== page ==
An online film journal for Indian Cinema
It might seem a little difficult to fathom that Parallel Cinema lasted for such a long time, covering four decades. That’s why it might be more appropriate in the respect of this lengthy time frame to posit Parallel Cinema as a certain approach to making films and not a film movement. This fifth and final phase pools together the least number of films and lasts for five years, although many of the major Parallel Cinema filmmakers were still active, albeit many had diversified into television, collaborating with Doordarshan to also make TV series. The cataclysmic events of Ayodhya and the demolition of the Babri Masjid, this historical and political rupture set in motion the ascension of Hindutva into the mainstream, legitimising the BJP’s political hegemony and altering the secularist cultural parameters of India.
In this perspective perhaps it is unsurprising that Parallel Cinema was to meet its demise especially when we recognise Parallel Cinema was predominately forged in both a secularist and radical Leftist context that was duly extinguished by a disturbing neo-nationalism that still prevails. Films like Mammo (94) and Naseem (95), counter representations of the Muslim family, were humanised rejoinders to the anti-Muslim rhetoric that had started to proliferate in the mainstream media. While Mammo would become the first of four films Benegal would direct that attempted to re-imagine Muslims in a three dimensional light, Saeed Mirza’s Naseem would effectively become his last film before his semi retirement and a work that seemed to mourn the loss of secularism in the iconic image of the ailing patriarch on his death bed.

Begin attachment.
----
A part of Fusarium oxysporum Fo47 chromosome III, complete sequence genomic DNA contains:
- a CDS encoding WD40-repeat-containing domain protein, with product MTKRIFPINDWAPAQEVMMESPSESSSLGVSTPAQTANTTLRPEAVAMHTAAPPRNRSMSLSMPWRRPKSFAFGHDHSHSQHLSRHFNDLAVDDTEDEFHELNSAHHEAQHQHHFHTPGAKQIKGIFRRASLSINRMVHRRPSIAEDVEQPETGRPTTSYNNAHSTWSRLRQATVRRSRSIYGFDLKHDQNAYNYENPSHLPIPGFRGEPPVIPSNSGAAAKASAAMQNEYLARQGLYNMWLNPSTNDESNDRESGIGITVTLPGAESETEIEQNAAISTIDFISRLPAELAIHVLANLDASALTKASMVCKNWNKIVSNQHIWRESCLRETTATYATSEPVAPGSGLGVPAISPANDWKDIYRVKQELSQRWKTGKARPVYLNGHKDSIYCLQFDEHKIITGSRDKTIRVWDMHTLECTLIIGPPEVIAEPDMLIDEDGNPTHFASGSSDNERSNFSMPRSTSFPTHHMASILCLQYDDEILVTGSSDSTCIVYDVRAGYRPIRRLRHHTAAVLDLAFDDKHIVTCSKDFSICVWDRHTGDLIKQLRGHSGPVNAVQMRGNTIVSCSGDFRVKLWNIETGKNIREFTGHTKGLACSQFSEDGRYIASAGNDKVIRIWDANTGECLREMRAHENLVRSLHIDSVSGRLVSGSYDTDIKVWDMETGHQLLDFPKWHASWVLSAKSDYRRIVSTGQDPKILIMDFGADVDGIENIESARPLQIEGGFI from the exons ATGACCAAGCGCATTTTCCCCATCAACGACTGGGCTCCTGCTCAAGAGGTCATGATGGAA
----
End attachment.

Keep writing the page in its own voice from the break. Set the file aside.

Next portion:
This may have been the final phase of Parallel Cinema but with films like Shahani’s Kasba (90), Mishra’s Dharavi (91), Patwardhan’s Raam Ke Naam (92), Benegal’s Suraj Ka Satwan Ghoda (92) and Gopalakrishnan’s Kathapurushan (95) there certainly wasn’t a lack of creativity. But with the push for economic liberalization and the rise of a NRI oriented cinema, popular Hindi cinema re-formulated itself in the ubiquitous post millennial image of Bollywood, the emptiest signifier of them all; global, excessive, standardised, mechanical, apolitical. However, the NFDC has remained, plodding along, massaging the lost vestiges of state patronage. On the horizon, beyond Bollywood, a new independent cinema would soon be born, forged precariously out of the ashes of Parallel Cinema, obfuscating a glorious cinematic past for a neoliberal magniloquence.
A Film Canon: Parallel Cinema
Fifth and Final Phase (1990 – 1995)